The McDuffie Mirror

Top Stories
Subscribe Today!
Quick Hits
    · Home
· Subscribe
· Contact Us
· Archive
· Subscribe
    · News
· Business
· Opinion
· Schools
    · Sports
    · Community
· Obituaries
· Weddings
· Engagements
· Births
· Anniversaries
· Submit Event

· Search Legal Ads

E-mail this story Printer-friendly version

Local officials urge conservative use of water

It's dry: bone dry in many areas of McDuffie County. And so are many other counties across Georgia and the Southeast.

The culprit: lack of rain.

One need only drive to areas of Clarks Hill Lake in McDuffie County to view evidence of just how badly rainfall is needed. Many parts of the lake, which normally would be under water, can now be seen as land. Other areas look like islands, while shorelines have dramatically changed, too.

It also has become more difficult for fishermen and others wanting to launch their boats from area ramps. Some boat ramps have even been closed as a result of drought conditions and the water level being so low.

Predictions from weather experts call for little rain between now and the next two to three months. In fact, water levels at the lake could drop another five feet during that period if those predictions hold true.

Stumps are becoming an ever growing danger on the waterways. This past weekend in the Raysville area, at least two bass boats sustained motor damages after striking stumps in the water, reported a worker at Raysville Marina.

"It's getting more and more dangerous to be out there on the water," Mac Walker said. "If I had one of those expensive bass boats, I wouldn't think about putting it into the water with the level this low."

Boats that had been docked at sites where water once existed are now sitting on dry land: yards away from the closest water in many areas of the lake. At the Raysville Marina, a pontoon could be seen docked on mostly dry land on Monday, while another boat sat across from it completely out of water.

McDuffie County residents are fortunate in many ways. For the drought isn't threatening water supply as it is in other parts of the state: the Metro Atlanta area being one of the most critical when it comes to reservoirs being depleted of water.

"We've got plenty of water right now, but I think it's very important that we take conservation measures," Thomson Mayor Robert E. Knox told members of the city council last Thursday night.

Those getting their water from the Thomson-McDuffie County Water System, as well as those getting water from wells should be involved in practicing conservation, according to George Nichols, director of the Thomson-McDuffie County Water System.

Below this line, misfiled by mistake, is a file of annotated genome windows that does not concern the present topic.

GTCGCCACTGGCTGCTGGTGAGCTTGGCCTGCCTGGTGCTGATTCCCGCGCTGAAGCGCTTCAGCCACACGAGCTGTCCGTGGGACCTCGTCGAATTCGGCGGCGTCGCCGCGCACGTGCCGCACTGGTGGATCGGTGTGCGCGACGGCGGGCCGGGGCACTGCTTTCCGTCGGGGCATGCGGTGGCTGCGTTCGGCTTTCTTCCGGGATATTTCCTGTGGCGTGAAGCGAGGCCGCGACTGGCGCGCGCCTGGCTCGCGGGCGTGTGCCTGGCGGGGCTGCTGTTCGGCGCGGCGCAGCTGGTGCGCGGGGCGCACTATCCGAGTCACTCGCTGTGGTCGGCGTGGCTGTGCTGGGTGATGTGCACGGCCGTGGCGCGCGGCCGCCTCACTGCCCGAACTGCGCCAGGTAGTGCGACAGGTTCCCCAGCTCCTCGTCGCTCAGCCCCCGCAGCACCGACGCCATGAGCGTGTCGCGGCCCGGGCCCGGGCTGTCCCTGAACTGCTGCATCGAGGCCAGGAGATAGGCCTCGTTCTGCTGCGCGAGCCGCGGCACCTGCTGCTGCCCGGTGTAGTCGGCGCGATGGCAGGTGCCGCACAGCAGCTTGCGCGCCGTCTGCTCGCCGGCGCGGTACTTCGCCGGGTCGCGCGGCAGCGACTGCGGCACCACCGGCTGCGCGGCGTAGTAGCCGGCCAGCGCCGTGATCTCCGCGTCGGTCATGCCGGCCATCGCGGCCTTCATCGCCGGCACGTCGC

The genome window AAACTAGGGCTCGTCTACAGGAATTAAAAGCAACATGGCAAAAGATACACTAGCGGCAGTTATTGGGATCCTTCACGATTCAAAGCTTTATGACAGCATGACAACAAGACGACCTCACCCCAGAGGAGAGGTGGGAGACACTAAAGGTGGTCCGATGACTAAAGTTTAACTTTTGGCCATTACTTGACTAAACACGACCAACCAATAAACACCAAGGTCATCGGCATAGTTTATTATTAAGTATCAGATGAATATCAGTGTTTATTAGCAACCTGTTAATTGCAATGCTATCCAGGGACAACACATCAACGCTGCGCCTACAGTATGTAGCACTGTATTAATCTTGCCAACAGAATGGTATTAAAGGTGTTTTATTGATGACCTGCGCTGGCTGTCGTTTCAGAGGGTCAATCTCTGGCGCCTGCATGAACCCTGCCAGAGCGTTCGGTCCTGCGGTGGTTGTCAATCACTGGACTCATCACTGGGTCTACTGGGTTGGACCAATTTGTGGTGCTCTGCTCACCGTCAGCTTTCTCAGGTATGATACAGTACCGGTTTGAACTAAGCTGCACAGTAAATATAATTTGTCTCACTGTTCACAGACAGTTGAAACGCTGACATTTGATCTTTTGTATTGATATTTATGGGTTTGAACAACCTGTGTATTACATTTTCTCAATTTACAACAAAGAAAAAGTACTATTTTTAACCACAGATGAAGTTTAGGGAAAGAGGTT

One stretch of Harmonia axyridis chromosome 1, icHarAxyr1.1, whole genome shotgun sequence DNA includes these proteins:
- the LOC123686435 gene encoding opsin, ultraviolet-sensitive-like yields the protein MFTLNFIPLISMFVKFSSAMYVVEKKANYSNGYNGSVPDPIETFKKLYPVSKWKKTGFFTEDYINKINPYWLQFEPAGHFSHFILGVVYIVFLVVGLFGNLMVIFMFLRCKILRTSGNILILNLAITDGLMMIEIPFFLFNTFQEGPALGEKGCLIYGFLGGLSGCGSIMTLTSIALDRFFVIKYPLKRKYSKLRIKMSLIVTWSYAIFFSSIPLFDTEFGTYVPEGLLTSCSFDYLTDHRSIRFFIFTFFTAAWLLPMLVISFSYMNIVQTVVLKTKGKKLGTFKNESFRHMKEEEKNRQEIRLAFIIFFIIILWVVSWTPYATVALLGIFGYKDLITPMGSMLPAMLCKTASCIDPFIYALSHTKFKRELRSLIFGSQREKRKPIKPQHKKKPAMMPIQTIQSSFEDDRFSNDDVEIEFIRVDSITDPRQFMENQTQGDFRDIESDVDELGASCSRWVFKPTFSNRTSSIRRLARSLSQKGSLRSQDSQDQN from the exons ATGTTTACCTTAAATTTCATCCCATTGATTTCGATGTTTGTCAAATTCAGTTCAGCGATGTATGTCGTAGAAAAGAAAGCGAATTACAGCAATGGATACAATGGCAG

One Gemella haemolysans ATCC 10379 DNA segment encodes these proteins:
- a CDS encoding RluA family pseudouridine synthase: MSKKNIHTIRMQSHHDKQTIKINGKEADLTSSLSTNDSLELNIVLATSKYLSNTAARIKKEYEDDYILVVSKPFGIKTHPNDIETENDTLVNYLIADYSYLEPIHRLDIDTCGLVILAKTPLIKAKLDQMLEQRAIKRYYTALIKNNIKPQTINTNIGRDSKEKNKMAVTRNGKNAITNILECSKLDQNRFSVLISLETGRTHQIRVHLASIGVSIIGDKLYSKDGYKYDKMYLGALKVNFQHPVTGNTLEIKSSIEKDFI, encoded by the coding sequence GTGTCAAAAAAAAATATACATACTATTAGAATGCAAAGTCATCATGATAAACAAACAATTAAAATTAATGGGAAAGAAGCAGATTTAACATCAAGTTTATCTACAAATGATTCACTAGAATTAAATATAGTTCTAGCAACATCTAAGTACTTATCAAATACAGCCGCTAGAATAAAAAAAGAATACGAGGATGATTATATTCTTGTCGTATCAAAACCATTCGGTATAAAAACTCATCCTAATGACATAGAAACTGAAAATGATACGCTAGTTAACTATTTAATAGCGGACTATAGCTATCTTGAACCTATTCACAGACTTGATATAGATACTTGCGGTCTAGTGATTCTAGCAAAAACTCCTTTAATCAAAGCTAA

"That's what is needed at this time in McDuffie County," Mr. Nichols said during a recent interview at Big Creek Water Treatment Plant in the Raysville Community.

Big Creek Water Treatment Plant Manager Chuck Cumber echoes that sentiment.

"We need to conserve water until we get caught back up naturally," Mr. Cumber said.

Already, McDuffie County, along with a number of other counties in the state, is listed as a Level 2 drought status. Nearby Lincoln County, which borders McDuffie from the Raysville Community, is listed as a Level 4 drought area.

The difference between the two levels is that drought conditions haven't gotten quite as bad in McDuffie County as they have in Lincoln and some other areas in the northern third of the state.

A Level 2 declaration, which includes McDuffie County, means strict guidelines on the use of outdoor water.

* Odd-numbered addresses may water on Tuesdays, Thursdays and Sundays from 12 midnight to 10 a.m. Odd-numbered addresses are those whose last numbers are: 1, 3, 5,7 and 9.

* Even-numbered and unnumbered addresses may water on Mondays, Wednesdays and Saturdays from 12 midnight to 10 a.m. Even-numbered addresses are those whose last numbers are: 0, 2, 4, 6 and 8.

* Residents who use wells also should use the odd-even watering periods, Mr. Nichols said.

As for Fridays, no one should water: allowing a build up of water.

"We've got to get some rain, there's no question about it; but as far as our water system goes, we're OK right now," Mr. Cumber said.

Mr. Nichols said McDuffie Countians are fortunate in the sense that drinking water is pulled from two different watersheds: Clarks Hill Lake and Usry's Pond, which is situated on 150 acres located off Wire Road in south McDuffie County.

Clarks Hill Lake currently is 319.6 feet, he explained. Under normal conditions, it should be at 331 feet. Usry's Pond, meanwhile, is only eight inches below normal.

Area meteorologists report that McDuffie County and surrounding counties are shy of rainfall by 12 1/4 inches.

Some counties across the state have been declared Level 4, which means a critical shortage in water and restricts most outdoor watering.

"The drought of 2007 has reached historic proportions, so it's critical that we take immediate action to ensure that Georgians have a sufficient supply of safe drinking water," according to Georgia Environmental Protection Division (EPD) Director Carol A. Couch. "All of the counties included in the Level 4 declaration are located in areas of either exceptional or extreme drought."

Should the situation worsen, then McDuffie County could be added to a Level 4 status.

"We don't anticipate that happening," Mr. Nichols said.

Web posted on Thursday, October 18, 2007

© 2011 The McDuffie Mirror. Contact the .
View our .